The number one priority is to not let your maidenhair fern become dry. It is best to overwater your plant, rather than underwater it. The plant will still survive is left dry for a day or two, but you should water regularly for the healthiest maidenhair fern plant.
I recommend keeping the soil moist, but that doesn’t mean you should allow the soil to become soggy and waterlogged. Maidenhair ferns that sit in water are vulnerable to root rot and other problems.
Asparagus ferns are better for people who don’t have the time or patience to water their plant frequently. These plants aren’t technically ferns, but they look very similar.
How to fertilise maidenhair ferns?
It is simple to fertilise maidenhair ferns. I recommend using a diluted fertiliser once a month. I like to add a small drop to my watering bottle, but you may want to follow the instructions on the fertiliser bottle. Pro tip – use half the amount of fertiliser that is recommended.
Pests common to maidenhair fern?
There aren’t loads of pests that like maidenhair ferns, but you may notice mealybugs, scale, and aphids. These pests won’t harm your plant, but you can get rid of maidenhair fern pests by spraying the plant with a soapy solution of insecticide.
Potting mix for maidenhair fern?
You don’t need a special potting mix for maidenhair fern plants – Phew! I like to use a combination of plotting mix and perlite. Ferns enjoy moist soil, but a potting mix that drains easily is recommended.
What is the best pot for maidenhair ferns?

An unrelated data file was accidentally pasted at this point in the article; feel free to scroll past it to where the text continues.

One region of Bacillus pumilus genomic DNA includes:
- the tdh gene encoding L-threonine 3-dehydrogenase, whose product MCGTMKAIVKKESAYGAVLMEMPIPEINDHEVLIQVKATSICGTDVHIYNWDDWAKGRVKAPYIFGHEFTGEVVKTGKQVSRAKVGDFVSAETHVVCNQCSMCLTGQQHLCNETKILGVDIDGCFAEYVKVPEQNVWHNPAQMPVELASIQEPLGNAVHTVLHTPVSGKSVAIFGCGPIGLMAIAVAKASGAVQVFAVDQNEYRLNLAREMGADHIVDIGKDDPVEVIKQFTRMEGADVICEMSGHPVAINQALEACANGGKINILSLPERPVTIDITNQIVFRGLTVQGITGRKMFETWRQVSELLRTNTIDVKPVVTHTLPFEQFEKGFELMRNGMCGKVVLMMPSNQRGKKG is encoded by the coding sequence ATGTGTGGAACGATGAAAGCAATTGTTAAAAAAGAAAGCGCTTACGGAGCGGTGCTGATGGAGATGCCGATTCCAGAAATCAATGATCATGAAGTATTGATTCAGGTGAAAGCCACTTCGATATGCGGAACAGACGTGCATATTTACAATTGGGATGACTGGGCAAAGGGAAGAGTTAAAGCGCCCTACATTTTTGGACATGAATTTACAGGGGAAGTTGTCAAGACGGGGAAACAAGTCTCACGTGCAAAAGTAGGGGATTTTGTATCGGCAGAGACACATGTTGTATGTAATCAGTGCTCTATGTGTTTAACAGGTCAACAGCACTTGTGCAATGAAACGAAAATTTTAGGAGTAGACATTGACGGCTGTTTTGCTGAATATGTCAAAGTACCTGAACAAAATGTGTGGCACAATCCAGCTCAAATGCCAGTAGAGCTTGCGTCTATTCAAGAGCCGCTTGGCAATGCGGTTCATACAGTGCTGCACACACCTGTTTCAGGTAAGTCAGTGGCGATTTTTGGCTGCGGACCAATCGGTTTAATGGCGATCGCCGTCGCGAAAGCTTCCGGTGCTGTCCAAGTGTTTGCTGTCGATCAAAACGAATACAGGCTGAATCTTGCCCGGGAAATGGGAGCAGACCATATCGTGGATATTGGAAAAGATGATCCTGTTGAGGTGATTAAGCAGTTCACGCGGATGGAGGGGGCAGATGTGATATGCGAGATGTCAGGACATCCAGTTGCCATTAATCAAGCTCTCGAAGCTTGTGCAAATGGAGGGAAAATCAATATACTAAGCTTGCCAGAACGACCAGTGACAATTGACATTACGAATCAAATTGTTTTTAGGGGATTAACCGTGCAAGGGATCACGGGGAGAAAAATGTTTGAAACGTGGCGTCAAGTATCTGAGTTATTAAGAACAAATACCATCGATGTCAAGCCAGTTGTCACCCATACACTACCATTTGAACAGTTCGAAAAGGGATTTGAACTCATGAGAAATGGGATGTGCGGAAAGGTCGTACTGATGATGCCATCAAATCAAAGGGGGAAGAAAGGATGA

Your choice is personal preference. Many people keep their maidenhair ferns in terracotta pots, as they are great for preventing overwatering.
However, using terracotta pots will mean that you have to check on your plants more often, which could mean checking them every day during summer.
The rule is to not let your maidenhair fern dry out, so I recommend using a solid pot with a single drainage hole.
Are maidenhair ferns toxic?
Maidenhair ferns are not toxic plants.
In fact, maidenhair fern is a common ingredient in herbal remedies, although it hasn’t been proved if they can successfully treat any conditions.
How to propagate maidenhair ferns?
Maidenhair ferns are able to propagate by releasing their spores. You can propagate your plant by using the division technique. Whatever technique you decide to use, you should propagate during summer for the highest chance of success.
Maidenhair fern facts
- Wild maidenhair fern plants are found in New Zealand
- There are over 200 species
- They can reach up to 1m (3 feet) high
- They dry out very quickly
- People grow maidenhair ferns in terrariums
- They can be difficult to care for
Even though maidenhair ferns have a notorious reputation for being hard to care for, this doesn’t have to be the case. You just need to keep two things in mind: light and water.
A frequently watered maidenhair fern in a bright environment will flourish and grow in size. In fact, maidenhair ferns grow so rapidly that you may want to invest in a large pot to start.
If you’re every in doubt about your maidenhair fern, you should think about the plant’s natural habitat. Does your home have forest-like conditions to keep the plant happy? Only you know.